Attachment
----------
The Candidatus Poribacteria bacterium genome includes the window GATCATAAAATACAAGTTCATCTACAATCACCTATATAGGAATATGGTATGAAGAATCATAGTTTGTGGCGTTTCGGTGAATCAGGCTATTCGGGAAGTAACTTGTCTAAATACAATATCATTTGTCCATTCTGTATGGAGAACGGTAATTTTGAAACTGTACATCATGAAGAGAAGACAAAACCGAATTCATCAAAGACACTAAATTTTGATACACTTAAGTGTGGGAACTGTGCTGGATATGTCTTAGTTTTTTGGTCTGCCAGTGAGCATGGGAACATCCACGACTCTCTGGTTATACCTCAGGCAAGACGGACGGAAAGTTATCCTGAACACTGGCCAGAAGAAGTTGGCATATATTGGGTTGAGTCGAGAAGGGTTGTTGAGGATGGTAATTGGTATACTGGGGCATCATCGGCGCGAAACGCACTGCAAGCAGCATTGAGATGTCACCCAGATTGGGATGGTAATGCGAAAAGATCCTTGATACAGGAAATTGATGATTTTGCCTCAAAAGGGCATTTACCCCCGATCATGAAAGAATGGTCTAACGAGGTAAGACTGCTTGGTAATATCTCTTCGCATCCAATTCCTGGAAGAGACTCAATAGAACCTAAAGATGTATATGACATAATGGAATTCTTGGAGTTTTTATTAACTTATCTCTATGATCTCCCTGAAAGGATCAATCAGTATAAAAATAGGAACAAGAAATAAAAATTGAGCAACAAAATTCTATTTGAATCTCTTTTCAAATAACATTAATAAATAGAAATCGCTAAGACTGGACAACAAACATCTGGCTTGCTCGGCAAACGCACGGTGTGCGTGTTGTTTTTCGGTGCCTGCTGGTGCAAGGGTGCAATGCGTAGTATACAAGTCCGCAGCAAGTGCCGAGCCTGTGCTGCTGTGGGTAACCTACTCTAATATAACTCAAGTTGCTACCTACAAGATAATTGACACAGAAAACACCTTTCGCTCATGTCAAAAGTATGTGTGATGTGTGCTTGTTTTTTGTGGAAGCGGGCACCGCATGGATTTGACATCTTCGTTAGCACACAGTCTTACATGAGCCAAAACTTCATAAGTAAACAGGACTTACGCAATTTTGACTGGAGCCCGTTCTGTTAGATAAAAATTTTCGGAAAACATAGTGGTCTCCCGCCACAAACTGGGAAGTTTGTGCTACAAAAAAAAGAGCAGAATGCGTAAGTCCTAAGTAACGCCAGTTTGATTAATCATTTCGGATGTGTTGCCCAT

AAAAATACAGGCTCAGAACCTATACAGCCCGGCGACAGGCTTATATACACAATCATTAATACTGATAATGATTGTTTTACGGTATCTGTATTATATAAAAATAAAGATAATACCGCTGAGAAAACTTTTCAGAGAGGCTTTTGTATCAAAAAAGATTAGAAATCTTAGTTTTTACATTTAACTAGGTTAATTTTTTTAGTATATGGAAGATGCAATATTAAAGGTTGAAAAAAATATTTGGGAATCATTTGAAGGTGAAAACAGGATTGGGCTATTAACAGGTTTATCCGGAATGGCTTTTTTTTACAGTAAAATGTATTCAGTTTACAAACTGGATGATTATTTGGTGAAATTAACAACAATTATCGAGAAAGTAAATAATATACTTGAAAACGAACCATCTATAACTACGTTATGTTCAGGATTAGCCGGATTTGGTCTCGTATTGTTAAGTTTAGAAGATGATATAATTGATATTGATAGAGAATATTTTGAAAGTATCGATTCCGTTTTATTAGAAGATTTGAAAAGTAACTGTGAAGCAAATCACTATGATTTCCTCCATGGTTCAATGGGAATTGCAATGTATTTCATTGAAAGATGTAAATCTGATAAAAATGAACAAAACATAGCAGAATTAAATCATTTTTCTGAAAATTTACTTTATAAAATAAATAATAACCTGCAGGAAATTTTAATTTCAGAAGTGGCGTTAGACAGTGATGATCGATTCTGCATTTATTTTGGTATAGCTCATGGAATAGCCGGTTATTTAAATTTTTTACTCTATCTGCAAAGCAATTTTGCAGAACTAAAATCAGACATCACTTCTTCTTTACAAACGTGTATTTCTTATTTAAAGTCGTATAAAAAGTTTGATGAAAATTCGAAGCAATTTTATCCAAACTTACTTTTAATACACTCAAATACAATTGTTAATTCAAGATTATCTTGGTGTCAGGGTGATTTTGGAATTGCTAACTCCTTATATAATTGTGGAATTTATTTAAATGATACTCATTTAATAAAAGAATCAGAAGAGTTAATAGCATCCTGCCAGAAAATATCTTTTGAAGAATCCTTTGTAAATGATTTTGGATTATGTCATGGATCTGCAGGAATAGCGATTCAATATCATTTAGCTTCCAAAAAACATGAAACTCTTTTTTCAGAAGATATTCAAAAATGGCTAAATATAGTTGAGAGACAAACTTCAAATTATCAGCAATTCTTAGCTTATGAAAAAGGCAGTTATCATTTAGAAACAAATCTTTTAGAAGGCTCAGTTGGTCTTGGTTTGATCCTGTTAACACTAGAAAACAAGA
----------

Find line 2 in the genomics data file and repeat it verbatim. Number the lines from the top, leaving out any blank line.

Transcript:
AAAAATACAGGCTCAGAACCTATACAGCCCGGCGACAGGCTTATATACACAATCATTAATACTGATAATGATTGTTTTACGGTATCTGTATTATATAAAAATAAAGATAATACCGCTGAGAAAACTTTTCAGAGAGGCTTTTGTATCAAAAAAGATTAGAAATCTTAGTTTTTACATTTAACTAGGTTAATTTTTTTAGTATATGGAAGATGCAATATTAAAGGTTGAAAAAAATATTTGGGAATCATTTGAAGGTGAAAACAGGATTGGGCTATTAACAGGTTTATCCGGAATGGCTTTTTTTTACAGTAAAATGTATTCAGTTTACAAACTGGATGATTATTTGGTGAAATTAACAACAATTATCGAGAAAGTAAATAATATACTTGAAAACGAACCATCTATAACTACGTTATGTTCAGGATTAGCCGGATTTGGTCTCGTATTGTTAAGTTTAGAAGATGATATAATTGATATTGATAGAGAATATTTTGAAAGTATCGATTCCGTTTTATTAGAAGATTTGAAAAGTAACTGTGAAGCAAATCACTATGATTTCCTCCATGGTTCAATGGGAATTGCAATGTATTTCATTGAAAGATGTAAATCTGATAAAAATGAACAAAACATAGCAGAATTAAATCATTTTTCTGAAAATTTACTTTATAAAATAAATAATAACCTGCAGGAAATTTTAATTTCAGAAGTGGCGTTAGACAGTGATGATCGATTCTGCATTTATTTTGGTATAGCTCATGGAATAGCCGGTTATTTAAATTTTTTACTCTATCTGCAAAGCAATTTTGCAGAACTAAAATCAGACATCACTTCTTCTTTACAAACGTGTATTTCTTATTTAAAGTCGTATAAAAAGTTTGATGAAAATTCGAAGCAATTTTATCCAAACTTACTTTTAATACACTCAAATACAATTGTTAATTCAAGATTATCTTGGTGTCAGGGTGATTTTGGAATTGCTAACTCCTTATATAATTGTGGAATTTATTTAAATGATACTCATTTAATAAAAGAATCAGAAGAGTTAATAGCATCCTGCCAGAAAATATCTTTTGAAGAATCCTTTGTAAATGATTTTGGATTATGTCATGGATCTGCAGGAATAGCGATTCAATATCATTTAGCTTCCAAAAAACATGAAACTCTTTTTTCAGAAGATATTCAAAAATGGCTAAATATAGTTGAGAGACAAACTTCAAATTATCAGCAATTCTTAGCTTATGAAAAAGGCAGTTATCATTTAGAAACAAATCTTTTAGAAGGCTCAGTTGGTCTTGGTTTGATCCTGTTAACACTAGAAAACAAGA